The fact that Jimi Hendrix taught himself how to play the guitar along with his hard work and determination gave him his original and talented sound. Unfortunately, he died from a drug overdose like so many greats of the past. Though his life was short but sweet for certain, Jimi Hendrix mastered his instrument and along the way, inspired people such as George Clinton, Miles Davis, Steve Vai, Johnny Lang, and many others (Pesant 2).

Andrйs Segovia was born in Linares, Andalusia, Spain on February 21, 1893. His father was a struggling lawyer who had a hard time supporting the family so Andrйs moved to Granada to live with his uncle and aunt. There he was introduced to music and loved it. He first studied the piano then the violin but soon found the guitar. Segovia taught himself to play by watching other musicians play. Since the guitar was a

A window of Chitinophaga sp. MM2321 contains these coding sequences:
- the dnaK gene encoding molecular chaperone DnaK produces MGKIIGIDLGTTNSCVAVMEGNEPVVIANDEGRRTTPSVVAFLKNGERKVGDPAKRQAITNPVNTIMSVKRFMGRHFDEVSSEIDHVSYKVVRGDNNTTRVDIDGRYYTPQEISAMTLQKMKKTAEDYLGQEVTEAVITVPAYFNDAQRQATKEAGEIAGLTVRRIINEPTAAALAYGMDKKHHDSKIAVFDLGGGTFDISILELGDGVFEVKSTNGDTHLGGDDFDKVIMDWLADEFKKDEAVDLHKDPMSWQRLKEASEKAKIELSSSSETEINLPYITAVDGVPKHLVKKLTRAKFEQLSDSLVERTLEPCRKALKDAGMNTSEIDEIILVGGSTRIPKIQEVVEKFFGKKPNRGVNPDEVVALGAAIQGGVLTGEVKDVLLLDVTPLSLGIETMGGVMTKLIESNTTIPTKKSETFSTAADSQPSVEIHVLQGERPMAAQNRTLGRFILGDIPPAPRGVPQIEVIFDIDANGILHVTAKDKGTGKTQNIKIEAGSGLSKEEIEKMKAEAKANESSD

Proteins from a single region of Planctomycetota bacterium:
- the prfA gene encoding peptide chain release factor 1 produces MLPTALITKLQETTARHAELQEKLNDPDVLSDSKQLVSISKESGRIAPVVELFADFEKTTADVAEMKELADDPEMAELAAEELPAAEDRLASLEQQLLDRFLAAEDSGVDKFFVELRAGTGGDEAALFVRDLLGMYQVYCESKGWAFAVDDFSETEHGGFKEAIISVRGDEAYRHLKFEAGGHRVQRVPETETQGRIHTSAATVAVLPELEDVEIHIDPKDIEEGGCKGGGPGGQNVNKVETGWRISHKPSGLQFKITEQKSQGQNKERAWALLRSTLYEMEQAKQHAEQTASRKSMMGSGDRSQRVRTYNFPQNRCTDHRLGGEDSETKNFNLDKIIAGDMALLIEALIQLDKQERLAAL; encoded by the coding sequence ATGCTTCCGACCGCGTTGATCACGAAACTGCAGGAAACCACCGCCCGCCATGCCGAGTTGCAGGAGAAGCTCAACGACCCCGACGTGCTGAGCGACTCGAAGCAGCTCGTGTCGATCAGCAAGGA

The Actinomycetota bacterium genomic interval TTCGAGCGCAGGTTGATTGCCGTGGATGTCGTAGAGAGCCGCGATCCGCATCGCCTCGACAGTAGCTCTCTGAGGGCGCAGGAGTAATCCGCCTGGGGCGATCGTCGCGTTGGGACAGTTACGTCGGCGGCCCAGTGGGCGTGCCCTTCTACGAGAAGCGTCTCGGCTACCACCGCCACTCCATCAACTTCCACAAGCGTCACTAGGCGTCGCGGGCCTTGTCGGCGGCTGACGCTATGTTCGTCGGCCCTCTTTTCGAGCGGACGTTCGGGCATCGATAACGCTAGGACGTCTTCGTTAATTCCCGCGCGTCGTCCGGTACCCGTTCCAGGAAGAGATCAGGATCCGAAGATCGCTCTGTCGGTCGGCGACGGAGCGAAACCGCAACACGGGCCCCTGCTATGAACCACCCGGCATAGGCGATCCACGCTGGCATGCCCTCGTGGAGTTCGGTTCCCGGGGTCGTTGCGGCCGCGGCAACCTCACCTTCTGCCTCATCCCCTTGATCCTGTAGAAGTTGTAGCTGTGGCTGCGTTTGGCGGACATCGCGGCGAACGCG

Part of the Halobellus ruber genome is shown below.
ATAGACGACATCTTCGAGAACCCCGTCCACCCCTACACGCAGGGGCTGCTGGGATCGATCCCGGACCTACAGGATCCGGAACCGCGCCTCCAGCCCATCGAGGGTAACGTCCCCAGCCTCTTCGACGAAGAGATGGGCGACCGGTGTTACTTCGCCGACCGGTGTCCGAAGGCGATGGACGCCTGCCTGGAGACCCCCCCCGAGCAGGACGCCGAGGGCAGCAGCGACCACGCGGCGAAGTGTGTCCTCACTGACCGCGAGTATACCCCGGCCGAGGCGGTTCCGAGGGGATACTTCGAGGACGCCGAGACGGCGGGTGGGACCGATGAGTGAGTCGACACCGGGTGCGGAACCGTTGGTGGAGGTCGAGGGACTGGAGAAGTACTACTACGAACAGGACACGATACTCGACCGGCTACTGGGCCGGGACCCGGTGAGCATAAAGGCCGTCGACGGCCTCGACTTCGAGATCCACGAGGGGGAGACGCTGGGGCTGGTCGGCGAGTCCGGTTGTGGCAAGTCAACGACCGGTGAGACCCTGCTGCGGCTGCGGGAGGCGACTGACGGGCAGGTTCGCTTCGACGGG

disreputable instrument at the time, he played in secret and practiced in neighbor’s garages (Ewen 756).

Andrйs’ first concert was in 1909 in Granada. He was one of the very few musicians to play classical music on the guitar. He built up a reputation by playing pieces from the Renaissance and Baroque eras. Segovia played small concerts in Spain for years, then moved onto playing in Madrid then Barcelona. From 1919-1923, he toured South America, which was his first real success (Ewen 755).

In Proctor, Vermont Andrйs played his first gig in the United States. It was not what he expected. He did not play in a concert hall but in a room of a recreational cabin. Twelve people were in attendance; Mr. Proctor, his sister, and ten hand-picked guests. Though it was a small session, he was such a hit and word spread so fast; it became the front-page story of the New York Times (Ewen 756).